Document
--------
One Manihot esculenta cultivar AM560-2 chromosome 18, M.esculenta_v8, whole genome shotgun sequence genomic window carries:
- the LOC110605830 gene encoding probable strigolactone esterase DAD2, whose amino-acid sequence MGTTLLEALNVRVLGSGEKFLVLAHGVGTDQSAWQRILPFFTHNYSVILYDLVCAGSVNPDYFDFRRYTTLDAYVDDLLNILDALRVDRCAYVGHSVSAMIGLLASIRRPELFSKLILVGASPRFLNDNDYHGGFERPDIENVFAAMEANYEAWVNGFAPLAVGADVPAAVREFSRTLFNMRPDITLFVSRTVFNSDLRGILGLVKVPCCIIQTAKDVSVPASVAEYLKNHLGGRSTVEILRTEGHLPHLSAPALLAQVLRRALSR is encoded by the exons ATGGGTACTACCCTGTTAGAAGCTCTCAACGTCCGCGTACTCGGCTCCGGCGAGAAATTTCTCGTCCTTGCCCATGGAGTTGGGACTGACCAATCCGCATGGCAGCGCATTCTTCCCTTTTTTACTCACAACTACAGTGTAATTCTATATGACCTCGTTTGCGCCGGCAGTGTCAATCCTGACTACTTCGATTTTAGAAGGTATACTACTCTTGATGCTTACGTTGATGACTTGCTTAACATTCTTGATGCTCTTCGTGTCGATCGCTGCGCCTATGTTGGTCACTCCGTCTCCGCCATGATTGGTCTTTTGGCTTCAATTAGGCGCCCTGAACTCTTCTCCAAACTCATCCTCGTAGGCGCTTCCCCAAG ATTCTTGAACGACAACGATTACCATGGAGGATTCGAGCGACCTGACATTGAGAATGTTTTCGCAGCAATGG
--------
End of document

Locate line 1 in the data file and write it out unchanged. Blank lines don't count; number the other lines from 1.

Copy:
One Manihot esculenta cultivar AM560-2 chromosome 18, M.esculenta_v8, whole genome shotgun sequence genomic window carries: